AHIP, consumer group team up to improve health plan comprehension

young woman working on laptop

Noting that health insurance literacy is still lacking, America’s Health Insurance Plans (AHIP) has teamed up with National Consumers League to create an online portal designed to help consumers better understand their health plan.

The two organizations launched MyHealthPlan.guide, which provides educational resources to assist consumers parse through the sometimes-confusing terminology of their health plan, according to an announcement from AHIP. The organizations pointed to a study released earlier this year by Rice University that showed 42 percent of consumers with health insurance in Texas lacked a clear understanding of their plan, adding to previous studies show that more than half of Americans do not understand fundamental health plan terminology.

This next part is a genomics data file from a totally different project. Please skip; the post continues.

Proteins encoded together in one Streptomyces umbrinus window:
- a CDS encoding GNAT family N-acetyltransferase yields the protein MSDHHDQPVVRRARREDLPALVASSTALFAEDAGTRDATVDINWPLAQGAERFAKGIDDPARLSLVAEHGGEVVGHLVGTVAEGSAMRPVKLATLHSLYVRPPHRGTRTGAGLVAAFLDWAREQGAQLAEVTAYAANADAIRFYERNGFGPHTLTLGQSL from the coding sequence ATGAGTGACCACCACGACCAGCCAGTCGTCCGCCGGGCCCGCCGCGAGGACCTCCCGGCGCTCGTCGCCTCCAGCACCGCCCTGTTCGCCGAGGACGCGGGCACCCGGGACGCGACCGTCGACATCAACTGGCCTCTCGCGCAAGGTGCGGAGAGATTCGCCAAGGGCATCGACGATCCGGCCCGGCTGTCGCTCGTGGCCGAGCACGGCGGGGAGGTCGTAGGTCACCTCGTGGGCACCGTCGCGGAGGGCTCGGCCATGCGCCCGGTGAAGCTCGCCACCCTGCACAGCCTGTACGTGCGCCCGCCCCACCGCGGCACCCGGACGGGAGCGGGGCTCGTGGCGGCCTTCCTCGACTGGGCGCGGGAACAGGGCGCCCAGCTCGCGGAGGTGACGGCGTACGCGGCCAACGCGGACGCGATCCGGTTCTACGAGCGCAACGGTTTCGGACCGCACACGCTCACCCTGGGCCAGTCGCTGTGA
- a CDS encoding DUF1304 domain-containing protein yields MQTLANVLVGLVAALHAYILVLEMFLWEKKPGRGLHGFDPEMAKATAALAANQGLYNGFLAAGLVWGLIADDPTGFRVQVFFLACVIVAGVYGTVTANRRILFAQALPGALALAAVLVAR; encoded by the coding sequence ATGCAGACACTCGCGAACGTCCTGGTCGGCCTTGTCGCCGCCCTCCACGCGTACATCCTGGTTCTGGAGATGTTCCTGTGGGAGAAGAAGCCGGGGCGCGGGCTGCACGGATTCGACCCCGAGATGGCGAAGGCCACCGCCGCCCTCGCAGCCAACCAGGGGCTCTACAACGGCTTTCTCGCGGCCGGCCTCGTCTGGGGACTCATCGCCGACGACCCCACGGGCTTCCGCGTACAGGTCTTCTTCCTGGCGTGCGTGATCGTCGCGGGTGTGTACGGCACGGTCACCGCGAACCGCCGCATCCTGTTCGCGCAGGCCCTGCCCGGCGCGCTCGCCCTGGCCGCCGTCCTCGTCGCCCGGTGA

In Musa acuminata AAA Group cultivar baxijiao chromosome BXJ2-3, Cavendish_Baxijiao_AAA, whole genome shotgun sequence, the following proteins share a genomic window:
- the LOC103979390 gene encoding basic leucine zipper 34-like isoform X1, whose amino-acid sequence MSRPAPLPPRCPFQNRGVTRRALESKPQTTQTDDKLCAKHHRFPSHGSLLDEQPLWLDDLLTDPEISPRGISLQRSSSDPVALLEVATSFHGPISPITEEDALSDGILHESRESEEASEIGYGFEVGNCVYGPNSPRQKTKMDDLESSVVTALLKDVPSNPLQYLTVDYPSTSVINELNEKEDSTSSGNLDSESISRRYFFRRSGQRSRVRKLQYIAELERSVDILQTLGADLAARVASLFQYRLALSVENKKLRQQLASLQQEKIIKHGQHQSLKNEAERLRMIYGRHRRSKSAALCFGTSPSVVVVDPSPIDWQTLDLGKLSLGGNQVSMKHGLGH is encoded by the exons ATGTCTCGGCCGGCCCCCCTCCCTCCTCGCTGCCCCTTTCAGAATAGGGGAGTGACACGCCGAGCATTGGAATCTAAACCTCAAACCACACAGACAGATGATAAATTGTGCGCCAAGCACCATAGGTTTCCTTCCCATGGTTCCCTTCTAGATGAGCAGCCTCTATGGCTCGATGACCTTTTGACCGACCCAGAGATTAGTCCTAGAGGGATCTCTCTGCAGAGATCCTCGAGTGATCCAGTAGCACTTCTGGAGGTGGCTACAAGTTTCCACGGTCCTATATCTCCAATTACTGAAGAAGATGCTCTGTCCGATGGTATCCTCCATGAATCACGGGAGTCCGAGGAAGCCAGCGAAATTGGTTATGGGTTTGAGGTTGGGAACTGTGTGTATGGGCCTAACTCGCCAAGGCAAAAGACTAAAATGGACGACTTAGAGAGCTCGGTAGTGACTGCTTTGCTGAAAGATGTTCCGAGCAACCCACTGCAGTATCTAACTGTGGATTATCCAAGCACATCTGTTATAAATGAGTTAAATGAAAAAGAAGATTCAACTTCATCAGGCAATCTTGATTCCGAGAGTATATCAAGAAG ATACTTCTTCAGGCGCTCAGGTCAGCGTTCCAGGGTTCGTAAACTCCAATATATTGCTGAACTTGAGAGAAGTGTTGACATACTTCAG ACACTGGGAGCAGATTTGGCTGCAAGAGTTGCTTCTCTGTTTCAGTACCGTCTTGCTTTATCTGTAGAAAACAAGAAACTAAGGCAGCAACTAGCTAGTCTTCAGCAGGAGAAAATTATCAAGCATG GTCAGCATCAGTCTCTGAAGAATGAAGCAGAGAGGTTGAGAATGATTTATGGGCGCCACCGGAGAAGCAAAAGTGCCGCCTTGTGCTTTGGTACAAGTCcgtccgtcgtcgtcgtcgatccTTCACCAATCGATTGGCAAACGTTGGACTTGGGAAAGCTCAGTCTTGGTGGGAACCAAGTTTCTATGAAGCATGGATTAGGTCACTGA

The new website allows consumers to look up keywords and offers resources to help them choose a new plan during the 2017 open enrollment period or better use coverage in an existing one.

“Health insurance can be frustrating when you don’t have the right information to make the best decision for yourself or your family,” AHIP CEO Marilyn Tavenner said in the announcement. “That’s why we want to help inform, educate and engage consumers to make sure they have the information and tools at their fingertips to make the best decisions about their healthcare.”

A recent survey from UnitedHealth found that although nearly one-third of consumers use online or mobile tools to compare plans, the majority of people were unable to accurately define terms like premiums, deductibles, co-insurance and out-of-pocket maximums. Other surveys have shown that exchange customers have a better understanding of their plan’s benefits compared to those with private plans or Medicare and Medicaid.

In a move also aimed at simplifying plan shopping, federal health officials will debut new standardized plan options when open enrollment begins for the Affordable Care Act exchanges. Some insurers, though, have been critical of the move, arguing it could hamper innovation.